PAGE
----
Natural fibres are mainly required (next to cloth making) in the manufacture of composites. It is not only eco- friendly but also cost effective and durable. When compared to synthetic fillers such as glass, aramid, talc, and silica, natural fibres have a low density in many cases in comparison to synthetic fibres. Further, they do not leave any byproduct at the time of fabrication of composites because they are biodegradable in nature. In addition, these fibres can be processed at low temperature and therefore play a crucial role in energy investments for the production of composites [9] - [16] .

The use of natural fibres as a reinforcing agent in polymer composites has been the centre of attraction among researchers during last so many years. The natural fibres are at a low density, and chemical treatments have been done, easy availability, renewable and biodegradable in nature. Though their use as a reinforcing agent is not much in vogue (because of their hydrophilic nature), their tendency to amass at the time of processing and their poor resistance to moisture [17] . In the present study, chemical treatments have been done for treating natural fibres so that their bonding with matrix can be improved by physical and chemical modification of fibre surface. This study extended parts of some other authors’ work [1] in the field of coir fibres to find out some out some insights/differences.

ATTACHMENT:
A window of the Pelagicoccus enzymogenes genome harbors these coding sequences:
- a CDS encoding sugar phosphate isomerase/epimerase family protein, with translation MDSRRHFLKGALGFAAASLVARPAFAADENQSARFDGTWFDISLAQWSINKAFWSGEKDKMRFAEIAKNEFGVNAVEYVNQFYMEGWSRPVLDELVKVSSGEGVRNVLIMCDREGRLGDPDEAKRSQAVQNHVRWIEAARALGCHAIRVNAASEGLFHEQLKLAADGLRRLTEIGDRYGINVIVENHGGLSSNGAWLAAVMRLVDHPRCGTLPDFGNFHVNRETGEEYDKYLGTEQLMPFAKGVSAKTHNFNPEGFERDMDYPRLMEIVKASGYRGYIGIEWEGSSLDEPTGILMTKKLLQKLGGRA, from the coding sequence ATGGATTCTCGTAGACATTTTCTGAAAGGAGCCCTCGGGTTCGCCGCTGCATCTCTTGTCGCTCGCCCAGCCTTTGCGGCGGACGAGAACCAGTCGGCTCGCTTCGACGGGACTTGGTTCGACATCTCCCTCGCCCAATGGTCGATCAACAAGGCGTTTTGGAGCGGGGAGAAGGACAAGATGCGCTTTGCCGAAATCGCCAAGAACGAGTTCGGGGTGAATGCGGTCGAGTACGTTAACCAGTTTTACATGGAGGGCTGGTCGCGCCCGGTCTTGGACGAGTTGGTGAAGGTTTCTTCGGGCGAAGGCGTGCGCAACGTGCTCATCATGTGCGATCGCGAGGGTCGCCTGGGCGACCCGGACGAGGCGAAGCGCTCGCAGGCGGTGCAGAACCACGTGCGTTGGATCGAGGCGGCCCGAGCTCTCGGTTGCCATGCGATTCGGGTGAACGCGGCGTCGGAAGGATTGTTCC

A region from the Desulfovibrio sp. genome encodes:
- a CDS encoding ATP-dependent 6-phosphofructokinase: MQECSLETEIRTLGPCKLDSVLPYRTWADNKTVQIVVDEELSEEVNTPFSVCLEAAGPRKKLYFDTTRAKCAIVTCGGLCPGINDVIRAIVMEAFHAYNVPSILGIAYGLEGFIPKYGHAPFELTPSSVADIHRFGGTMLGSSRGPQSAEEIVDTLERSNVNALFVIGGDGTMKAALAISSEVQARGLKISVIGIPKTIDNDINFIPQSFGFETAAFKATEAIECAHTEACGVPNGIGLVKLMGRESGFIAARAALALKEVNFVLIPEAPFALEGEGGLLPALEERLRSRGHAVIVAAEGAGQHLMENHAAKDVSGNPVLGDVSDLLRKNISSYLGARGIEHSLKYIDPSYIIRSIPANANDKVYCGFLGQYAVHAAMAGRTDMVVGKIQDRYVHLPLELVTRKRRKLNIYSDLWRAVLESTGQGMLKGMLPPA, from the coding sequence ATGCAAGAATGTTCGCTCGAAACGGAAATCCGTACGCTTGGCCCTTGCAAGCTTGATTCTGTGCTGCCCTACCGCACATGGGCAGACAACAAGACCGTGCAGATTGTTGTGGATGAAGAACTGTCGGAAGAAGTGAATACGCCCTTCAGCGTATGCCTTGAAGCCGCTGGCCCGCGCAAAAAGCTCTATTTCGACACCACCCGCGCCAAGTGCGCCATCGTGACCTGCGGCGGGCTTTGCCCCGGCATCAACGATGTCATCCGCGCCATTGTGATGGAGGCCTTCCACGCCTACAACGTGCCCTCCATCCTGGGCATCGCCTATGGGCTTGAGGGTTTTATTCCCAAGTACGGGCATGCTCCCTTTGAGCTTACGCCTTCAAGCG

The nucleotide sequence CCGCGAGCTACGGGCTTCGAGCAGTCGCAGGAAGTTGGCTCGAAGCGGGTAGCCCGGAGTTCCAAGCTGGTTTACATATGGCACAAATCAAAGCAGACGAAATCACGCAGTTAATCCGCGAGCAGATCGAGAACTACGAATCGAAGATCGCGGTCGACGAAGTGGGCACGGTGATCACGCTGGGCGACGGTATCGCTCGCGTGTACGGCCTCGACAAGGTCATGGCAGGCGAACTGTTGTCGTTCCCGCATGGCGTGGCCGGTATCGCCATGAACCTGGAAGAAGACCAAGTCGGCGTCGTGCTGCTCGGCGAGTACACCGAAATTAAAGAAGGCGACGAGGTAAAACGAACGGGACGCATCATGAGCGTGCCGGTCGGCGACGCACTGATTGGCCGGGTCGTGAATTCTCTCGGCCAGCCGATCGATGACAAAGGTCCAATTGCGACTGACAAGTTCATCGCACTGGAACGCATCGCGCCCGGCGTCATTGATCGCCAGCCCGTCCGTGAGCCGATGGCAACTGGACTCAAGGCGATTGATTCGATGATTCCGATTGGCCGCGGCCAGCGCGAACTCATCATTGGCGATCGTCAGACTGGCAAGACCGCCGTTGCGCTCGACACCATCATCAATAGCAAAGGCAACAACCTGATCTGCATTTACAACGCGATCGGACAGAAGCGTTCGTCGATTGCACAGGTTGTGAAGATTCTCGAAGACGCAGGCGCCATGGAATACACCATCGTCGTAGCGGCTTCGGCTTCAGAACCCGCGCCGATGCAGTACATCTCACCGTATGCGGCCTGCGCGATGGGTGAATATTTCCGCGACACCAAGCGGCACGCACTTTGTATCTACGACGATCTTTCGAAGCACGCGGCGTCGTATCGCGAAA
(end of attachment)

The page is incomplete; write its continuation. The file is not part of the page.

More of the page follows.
In the present study, the main objective was to find effect of chemical treatment of coir fibre and see changes on the structure and morphology of fibre. It is clear from the obtained results that the chemically treated coir fibre is a reinforcing agent in polymer science and it is worth using as engineering materials in modern technology.

2. Material and Method

The fibre used for experimental study was taken from the temples of Bhopal.

2.1. Processing of Coir Fibre

The fibre used for experimental study was kept inside water for 24 hours and then washed so as to remove impurities like dust etc. After drying it, the chemical treatment was given.

2.2. Chemical Treatment of Fibre

Ferric nitrate (monohydrate, extra pure, Fe(NO3)3∙9H2O) and ammonium chloride (NH4Cl) was taken in the ratio 10:4 in 500 ml of distilled water. The mixture was stirred till a homogenous solution was obtained. In this mixture 10 g of processed coir fiber was added and then 1:1 solution of NH4OH (liquid ammonia) was added to it and left the solution for one hour. Again the mixture thus obtained was dried and then annealed in muffle furnace at 1000˚C and kept it at that temperature for 15 min.